Lang feels that the relationship between the Olympics and Indigenous peoples has been respectful. She says fellow competitors were intrigued by her Karuk heritage, and she never faced discrimination.

That said the story is not all rosy. The 1904 St Louis Olympics, the first Games held in the US, featured Anthropology Days, a racist spectacle that put people of color, including Native Americans, on display in a zoo-like environment, while Canadian First Nations' response to Vancouver 2010 was mixed at best. Meanwhile Abenaki scholar Christine O'Bonsawin has been critical of athletes being forced to compete for colonizing nations.

But Nolan says that there has been growth and learning, and compliments the Olympics for reinstating Thorpe's medals in 2022.

The Haudenosaunee would not be the first country whose independence the UN does not recognize to compete at the Games. Examples abound, including Puerto Rico, Guam, the US Virgin Islands, Palestine, Taiwan, and Aruba. Indeed, there are more National Olympic Committees than recognized UN countries but the Haudenosaunee are not among them, which makes inclusion in 2028 a long-shot at the moment.

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The IOC told the Guardian that "only National Olympic Committees (NOCs) recognized by the IOC can enter teams for the Olympic Games in accordance with the Olympic Charter." The IOC said it would be up to Canada and the US to include Haudenosaunee athletes on their squads.

If the IOC does end up allowing the Haudenosaunee Nationals to compete in 2028, Nolan says it will be of huge symbolic importance, proving the Games care about inclusion and ensuring the best athletes are represented. He says World Lacrosse has been engaging with the IOC and he remains optimistic of seeing the Haudenosaunee in LA. Lang thinks they would be supported by Native People across the globe, and serve as an inspiration to young athletes.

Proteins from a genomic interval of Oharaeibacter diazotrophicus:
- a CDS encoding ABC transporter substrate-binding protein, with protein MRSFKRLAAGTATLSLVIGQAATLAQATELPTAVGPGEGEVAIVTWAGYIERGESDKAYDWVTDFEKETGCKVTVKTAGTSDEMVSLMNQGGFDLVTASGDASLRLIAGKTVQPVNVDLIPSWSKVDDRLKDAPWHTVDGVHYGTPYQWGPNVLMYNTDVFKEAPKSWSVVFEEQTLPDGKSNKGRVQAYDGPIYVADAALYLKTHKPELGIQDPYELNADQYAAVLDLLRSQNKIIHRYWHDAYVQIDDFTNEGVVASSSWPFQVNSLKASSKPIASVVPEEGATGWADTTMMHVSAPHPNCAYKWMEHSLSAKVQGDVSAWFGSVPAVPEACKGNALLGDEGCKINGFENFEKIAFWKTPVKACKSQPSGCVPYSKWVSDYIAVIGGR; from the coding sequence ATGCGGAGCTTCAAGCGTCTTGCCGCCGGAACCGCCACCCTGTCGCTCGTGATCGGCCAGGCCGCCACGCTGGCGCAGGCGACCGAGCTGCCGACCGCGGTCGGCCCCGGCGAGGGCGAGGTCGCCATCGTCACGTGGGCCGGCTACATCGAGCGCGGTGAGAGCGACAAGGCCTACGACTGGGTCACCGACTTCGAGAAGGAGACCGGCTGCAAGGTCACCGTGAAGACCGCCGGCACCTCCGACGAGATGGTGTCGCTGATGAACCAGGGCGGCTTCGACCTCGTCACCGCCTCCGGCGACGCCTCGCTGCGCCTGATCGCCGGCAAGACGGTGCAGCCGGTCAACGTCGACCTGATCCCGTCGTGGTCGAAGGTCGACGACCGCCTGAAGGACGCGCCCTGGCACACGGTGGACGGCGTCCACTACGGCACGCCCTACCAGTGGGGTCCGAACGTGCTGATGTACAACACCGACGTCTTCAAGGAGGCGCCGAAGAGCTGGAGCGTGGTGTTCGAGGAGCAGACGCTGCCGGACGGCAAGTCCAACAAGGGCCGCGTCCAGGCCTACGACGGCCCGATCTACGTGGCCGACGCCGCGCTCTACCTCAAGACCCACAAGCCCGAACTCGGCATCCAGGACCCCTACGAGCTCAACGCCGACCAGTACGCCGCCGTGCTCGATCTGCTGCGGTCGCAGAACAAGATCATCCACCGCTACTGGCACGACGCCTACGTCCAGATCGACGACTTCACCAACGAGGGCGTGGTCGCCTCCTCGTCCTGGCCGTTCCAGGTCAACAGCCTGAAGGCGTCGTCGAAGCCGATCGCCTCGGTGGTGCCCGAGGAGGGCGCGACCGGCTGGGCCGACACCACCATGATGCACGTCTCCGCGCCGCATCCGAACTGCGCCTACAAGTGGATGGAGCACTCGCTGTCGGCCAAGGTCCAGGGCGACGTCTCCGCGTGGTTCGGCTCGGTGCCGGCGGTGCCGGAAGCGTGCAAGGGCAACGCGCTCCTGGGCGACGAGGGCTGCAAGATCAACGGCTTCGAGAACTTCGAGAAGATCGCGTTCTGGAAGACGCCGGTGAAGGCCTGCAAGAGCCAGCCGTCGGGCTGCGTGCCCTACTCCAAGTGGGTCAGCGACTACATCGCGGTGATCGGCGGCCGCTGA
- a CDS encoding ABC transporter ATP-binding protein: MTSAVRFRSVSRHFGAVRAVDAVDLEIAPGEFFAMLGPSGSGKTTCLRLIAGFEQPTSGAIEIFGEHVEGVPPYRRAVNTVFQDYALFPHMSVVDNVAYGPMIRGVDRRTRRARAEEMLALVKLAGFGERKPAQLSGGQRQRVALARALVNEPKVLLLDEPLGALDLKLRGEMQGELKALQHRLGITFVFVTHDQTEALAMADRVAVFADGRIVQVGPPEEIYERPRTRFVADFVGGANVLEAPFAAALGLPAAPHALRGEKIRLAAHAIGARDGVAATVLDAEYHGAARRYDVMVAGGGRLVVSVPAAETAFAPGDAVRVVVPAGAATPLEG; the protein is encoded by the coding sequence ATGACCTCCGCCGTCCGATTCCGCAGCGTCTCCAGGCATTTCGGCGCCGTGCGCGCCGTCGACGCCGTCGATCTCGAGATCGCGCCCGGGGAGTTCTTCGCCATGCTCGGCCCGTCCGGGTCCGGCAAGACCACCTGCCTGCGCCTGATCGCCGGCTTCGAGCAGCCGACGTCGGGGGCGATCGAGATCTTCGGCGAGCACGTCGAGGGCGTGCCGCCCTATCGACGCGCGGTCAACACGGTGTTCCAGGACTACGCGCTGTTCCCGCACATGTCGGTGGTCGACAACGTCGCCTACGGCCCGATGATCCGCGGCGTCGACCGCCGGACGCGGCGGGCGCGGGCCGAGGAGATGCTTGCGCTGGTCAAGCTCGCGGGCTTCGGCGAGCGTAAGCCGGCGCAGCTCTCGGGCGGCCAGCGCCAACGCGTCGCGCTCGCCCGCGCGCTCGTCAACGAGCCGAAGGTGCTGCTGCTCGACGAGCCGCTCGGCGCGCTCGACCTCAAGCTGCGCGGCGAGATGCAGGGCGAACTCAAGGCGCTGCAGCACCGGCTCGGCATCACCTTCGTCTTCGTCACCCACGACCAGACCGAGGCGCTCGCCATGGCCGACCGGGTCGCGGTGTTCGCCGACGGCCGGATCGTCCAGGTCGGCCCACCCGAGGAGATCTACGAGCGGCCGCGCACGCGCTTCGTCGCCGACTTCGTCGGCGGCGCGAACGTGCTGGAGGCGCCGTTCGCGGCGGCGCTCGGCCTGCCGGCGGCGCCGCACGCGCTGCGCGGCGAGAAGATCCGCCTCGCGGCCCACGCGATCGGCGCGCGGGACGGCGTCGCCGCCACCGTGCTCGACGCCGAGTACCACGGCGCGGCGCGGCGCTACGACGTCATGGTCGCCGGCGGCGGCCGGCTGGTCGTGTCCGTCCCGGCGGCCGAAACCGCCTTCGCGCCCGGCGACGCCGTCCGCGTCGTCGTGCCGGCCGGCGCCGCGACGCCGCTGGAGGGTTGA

"For Indigenous people to represent their own tribe, would be huge. It would just give us acknowledgment that we were here, we still are here, and we're still strong," she says.

After her father passed away three years ago, Lang became more connected to her roots. She says giving a Native athletes the choice to represent their Indigenous nation would be a big deal.

"There's just so much I've learned in the past three years. Now, I would absolutely say 100% I would represent the Karuk Tribe if I was competing," she says.

If the Haudenosaunee, who won a bronze medal at the men's world lacrosse championships in June, get that opportunity at the Olympics, Nolan believes they can take it all the way and win gold.

"I don't think about it," he says. "I know we can."

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Kavika
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1  seeder  Kavika     4 weeks ago

Finally, the sport is coming back to the Olympics after being absent for decades. Now is the time because of their unique relationship to the sport, (being inventors of it) and the powerful teams they produce from a small population would be a salute to the people that invented the game and the game being a powerful part of their culture. Lacrosse is known to Indians as the ''Medicine Game'' or ''The Creators Game'' and as one of the top three teams in the world, The US, and Canada, and the team represents the Haudenosaunee Confederacy, the sport's birthplace.